The investment management business is often seen as a dispassionate numbers game. Truth be told, it’s very emotional. I personally take great pride in knowing I’m helping people to build investment portfolios aimed at achieving their life’s goals. And as an investor myself, saving for my own retirement and for my children’s college educations, I know that putting your hard earned money to work is wrought with emotion.
BlackRock’s Global Investor Pulse survey seeks to get a read on the prevailing investor sentiment and the behaviors that may be deriving from those sentiments. Now in its fifth edition, this year’s survey offers a lot to contemplate. I’ll dig into the findings in three separate posts.
My first set of observations centers on investors’ biggest worries—longevity, healthcare and retirement. Respondents cited these as the things most likely to compromise their financial futures.
Not only have healthcare costs become a greater concern since last year, but among the unretired, two of the three top concerns involved health: 60% were worried about physical decline in retirement, and 52% about cognitive decline.
The other top concern is a common one: fear that you might live longer than your assets. Despite that widespread worry, the research found that 39% of Americans were not saving for retirement—the third-highest number among the 18 countries surveyed.
A crisis of confidence?
The reasons for not saving are many, but there are some interesting connections between confidence levels and the decision to save (or not). Nearly 60% of savers are positive about their financial future versus only 37% of non-savers. When asked if they were confident in their financial decision-making, 48% of savers said “yes” compared to just 21% of non-savers.
The findings are similar across those who seek advice in managing their assets and those who don’t: 68% of advice-seekers are positive about their future vs. 46% of non-seekers; and 66% of advice-seekers are confident versus only 30% of non-seekers.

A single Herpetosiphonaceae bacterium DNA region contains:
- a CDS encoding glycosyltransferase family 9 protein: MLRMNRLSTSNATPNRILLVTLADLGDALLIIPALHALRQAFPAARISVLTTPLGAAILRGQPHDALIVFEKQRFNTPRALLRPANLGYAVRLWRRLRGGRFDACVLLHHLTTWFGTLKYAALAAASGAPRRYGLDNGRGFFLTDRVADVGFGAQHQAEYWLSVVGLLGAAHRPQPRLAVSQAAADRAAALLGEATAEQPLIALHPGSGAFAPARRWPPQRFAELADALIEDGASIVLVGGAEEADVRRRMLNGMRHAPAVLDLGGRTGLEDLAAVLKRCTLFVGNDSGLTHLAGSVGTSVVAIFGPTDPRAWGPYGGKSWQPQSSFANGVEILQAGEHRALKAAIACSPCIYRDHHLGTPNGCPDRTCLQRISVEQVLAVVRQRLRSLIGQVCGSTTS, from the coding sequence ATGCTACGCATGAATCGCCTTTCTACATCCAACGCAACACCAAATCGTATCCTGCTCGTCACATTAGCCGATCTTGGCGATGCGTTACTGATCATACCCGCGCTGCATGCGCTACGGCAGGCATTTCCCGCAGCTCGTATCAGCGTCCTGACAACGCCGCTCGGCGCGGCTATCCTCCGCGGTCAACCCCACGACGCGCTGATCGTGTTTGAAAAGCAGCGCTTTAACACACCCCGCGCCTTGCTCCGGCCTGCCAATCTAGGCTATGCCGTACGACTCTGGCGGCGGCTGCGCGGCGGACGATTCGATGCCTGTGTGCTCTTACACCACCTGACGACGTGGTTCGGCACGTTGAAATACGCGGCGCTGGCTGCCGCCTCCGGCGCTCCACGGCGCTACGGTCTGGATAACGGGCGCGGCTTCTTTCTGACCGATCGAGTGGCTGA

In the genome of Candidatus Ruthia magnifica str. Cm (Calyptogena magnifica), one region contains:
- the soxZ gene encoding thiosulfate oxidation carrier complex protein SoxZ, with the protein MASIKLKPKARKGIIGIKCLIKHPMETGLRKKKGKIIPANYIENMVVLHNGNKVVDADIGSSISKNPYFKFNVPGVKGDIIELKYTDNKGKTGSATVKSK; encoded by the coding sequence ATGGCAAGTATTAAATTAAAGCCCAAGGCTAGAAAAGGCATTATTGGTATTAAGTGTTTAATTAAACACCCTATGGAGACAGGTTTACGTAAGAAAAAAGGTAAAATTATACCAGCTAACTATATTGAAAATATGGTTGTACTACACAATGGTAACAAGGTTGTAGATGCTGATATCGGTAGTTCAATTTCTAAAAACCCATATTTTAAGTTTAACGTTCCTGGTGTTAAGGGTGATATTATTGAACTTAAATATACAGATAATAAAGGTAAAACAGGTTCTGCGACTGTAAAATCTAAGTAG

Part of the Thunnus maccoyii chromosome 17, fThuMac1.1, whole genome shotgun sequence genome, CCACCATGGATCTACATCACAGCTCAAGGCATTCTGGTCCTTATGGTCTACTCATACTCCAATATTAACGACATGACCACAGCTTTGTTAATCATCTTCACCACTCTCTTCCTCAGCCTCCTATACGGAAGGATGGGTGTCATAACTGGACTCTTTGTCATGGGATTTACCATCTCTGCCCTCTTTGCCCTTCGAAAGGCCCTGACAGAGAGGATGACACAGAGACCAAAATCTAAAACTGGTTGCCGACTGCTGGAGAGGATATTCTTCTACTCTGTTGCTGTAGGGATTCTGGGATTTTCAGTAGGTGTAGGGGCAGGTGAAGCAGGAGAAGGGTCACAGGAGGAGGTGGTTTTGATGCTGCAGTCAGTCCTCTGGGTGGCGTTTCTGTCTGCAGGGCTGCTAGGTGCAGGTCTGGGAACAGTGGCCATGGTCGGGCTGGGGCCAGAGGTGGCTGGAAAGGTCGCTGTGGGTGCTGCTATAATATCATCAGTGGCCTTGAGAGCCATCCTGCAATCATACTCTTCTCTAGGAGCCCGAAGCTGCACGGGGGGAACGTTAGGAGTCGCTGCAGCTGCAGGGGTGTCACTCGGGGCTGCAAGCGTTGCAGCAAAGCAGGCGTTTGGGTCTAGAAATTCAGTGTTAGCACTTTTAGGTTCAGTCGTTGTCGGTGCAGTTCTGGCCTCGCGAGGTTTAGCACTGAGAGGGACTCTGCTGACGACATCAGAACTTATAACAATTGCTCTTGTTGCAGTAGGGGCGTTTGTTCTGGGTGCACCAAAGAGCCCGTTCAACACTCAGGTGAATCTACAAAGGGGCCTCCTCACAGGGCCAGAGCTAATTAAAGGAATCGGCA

To some extent, it’s a game of chicken and egg. Savers are more confident in their financial future. Are they confident because they are saving or saving because they are confident?
In reality, it matters not. The outcome is the same: Those taking action and seeking advice are more prepared for retirement.
Knowledge is power
The obvious question: If saving for retirement and seeking financial advice tend to make people more positive, confident, and able to stay on track, then why aren’t more people doing it?
The results show that risk, and investors’ understanding of it, is an important factor. I’ll explore that in my next post. But our work with financial advisors in helping to construct investor portfolios leads me to a few action items worth consideration:
1. Commit to a plan
A financial plan is an important first step. It encourages saving and discipline by defining your goals and time horizon for achieving them. Committing to a plan provides structure and accountability.
2. Seek help
The ability to monitor your plan and seek advice—either through technological or human means—is essential to tracking progress and gaining confidence in your direction. Of the 53% of respondents who said they either aren’t on track or have no idea, roughly 9 in 10 are not receiving financial advice. Of those who either think or know they are on track, more than half are seeking advice.
3. Acknowledge your feelings
Positivity and confidence will ebb and flow with the markets. That’s ok. A sound plan and a source of guidance can help you to stay disciplined, particularly in those moments when your confidence is tested.